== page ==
In the recently published, ‘Virtual preoperative planning and 3D printing are valuable for the management of complex orthopaedic trauma’ authors Abhishek Mishra, Tarun Verma, Abhishek Vaish, Riya Vaish, and Lalit Maini discuss the advantages of 3D printing medical models to prepare for orthopedic surgery.
Because orthopedic trauma can be so critical, and often fractures are so serious, planning must not only be strategic—but meticulous. When performed properly, preoperative training can cut down on time in the operating room as well as promising better outcomes statistically; however, as the authors discuss, preoperative training is not used as much as it should be—or even as much as it is recommended. Although some reasoning behind that may be the amount of time and money required for many types of preoperative tools, the opportunity for residents to learn and train is invaluable.
For this study, the authors divided 91 complex orthopedic trauma cases into 12 different categories:
“(1) acetabular fracture, n=60; (2) nonunion distal tibia, n=1; (3) tibial plateau fracture, n=10; (4) cervical spine fracture, n=3; (5) combined convergent and divergent carpo-metacarpal fracture dislocation, n=1; (6) malunited fracture acetabulum, n=4; (7) shoulder fracture dislocation, n=4; (8) complex intra-articular elbow fracture, n=2; (9) posttraumatic elbow deformity, n=1; (10) comminuted distal radius fracture, n=2; (11) posttraumatic knee deformity, n=2 and (12) femoral head fracture, n=1.”
In all the cases, ultimately the surgeons were satisfied—both with intraoperative and postoperative outcomes. They found 3D printed models of the fractures to be helpful, and in the end upon filling out a questionnaire the main consensus was that the 3D printed training models rated a 4.5 out of 6.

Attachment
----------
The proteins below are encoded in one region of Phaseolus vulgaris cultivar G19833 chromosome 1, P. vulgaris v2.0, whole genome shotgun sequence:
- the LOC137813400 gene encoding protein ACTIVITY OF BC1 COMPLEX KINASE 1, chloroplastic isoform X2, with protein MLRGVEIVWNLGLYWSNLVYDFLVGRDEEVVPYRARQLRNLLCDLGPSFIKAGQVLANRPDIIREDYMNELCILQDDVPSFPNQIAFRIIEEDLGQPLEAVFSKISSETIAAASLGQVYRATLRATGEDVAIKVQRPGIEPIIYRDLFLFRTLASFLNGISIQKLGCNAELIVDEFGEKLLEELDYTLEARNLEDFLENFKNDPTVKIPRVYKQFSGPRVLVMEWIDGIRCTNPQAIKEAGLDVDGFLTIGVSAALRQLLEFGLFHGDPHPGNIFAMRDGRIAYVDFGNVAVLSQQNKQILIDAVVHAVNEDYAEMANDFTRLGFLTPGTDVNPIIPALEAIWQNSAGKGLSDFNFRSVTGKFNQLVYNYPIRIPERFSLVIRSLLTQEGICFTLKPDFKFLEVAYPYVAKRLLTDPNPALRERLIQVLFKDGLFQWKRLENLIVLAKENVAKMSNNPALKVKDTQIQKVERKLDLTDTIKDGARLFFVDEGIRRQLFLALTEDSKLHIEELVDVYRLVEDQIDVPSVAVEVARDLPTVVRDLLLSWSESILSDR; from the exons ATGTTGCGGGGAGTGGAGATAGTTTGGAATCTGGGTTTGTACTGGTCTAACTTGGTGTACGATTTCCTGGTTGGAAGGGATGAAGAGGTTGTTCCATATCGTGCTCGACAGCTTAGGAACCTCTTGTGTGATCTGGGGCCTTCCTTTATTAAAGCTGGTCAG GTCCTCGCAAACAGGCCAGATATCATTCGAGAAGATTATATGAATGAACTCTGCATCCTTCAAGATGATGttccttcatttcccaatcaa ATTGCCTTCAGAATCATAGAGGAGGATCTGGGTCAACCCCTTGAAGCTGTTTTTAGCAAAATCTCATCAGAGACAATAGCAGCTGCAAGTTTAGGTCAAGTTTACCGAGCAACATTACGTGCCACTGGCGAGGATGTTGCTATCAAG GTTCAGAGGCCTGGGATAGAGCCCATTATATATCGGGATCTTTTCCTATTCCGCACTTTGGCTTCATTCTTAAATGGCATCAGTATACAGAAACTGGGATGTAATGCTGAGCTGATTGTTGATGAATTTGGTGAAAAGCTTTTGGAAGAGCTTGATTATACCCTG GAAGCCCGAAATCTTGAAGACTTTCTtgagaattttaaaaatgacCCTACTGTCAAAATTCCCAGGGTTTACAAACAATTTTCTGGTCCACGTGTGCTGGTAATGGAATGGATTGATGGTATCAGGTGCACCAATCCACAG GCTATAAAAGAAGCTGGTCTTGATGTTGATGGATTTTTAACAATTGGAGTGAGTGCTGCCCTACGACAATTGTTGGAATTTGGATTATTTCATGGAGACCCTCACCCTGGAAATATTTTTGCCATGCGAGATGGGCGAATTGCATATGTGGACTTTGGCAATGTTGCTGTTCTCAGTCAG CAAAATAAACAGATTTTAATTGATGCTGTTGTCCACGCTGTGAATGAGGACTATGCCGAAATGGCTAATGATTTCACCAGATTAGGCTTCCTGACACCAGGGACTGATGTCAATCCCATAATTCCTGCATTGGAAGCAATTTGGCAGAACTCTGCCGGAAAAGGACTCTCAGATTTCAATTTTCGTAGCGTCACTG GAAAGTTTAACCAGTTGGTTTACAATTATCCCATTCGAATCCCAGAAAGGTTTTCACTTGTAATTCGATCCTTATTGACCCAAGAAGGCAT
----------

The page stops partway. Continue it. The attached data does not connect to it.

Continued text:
While additive manufacturing is often used to fabricate bone models for bone regeneration cases, there are other materials commonly used such as ABS and PLA.
For young surgeons who need to train, both virtual planning and 3D printed models are an excellent opportunity to put both study and method to work. 3D images and models can be used to help in the creation of protheses too, often allowing for a much higher quality of life for patients.
“Jigs designed for placement of cervical pedicle screws save surgical time and reduce unnecessary exposure in image fluoroscopy. It is reported that each minute of exposure (60 shots) is equivalent to one computed radiography exposure or 4 Rads of radiation and that many periarticular fracture fixation scenarios require many minutes of these exposures,” concluded the researchers.
“Ultimately, VPP and 3DP reduce surgical duration and invasiveness and deliver better surgical outcomes. Although these also have an initial learning curve, with more experience of using these techniques, the time and efforts required become much lesser than initial cases. With improving technologies and advancements, the utility of these techniques is going to increase…”
While medical professionals in some areas of the world do have all the latest technology at their fingertip, many are just discovering the incredible benefits of 3D printing and medical models that can be used for so much more than just diagnosing a major health issue like a tumor. 3D printed medical models can also be used for treatment, training, preoperative training, and are often used in the operating today too. What do you think of this news? Let us know your thoughts! Join the discussion of this and other 3D printing topics at 3DPrintBoard.com.[Source / Images: ‘Virtual preoperative planning and 3D printing are valuable for the management of complex orthopaedic trauma’]
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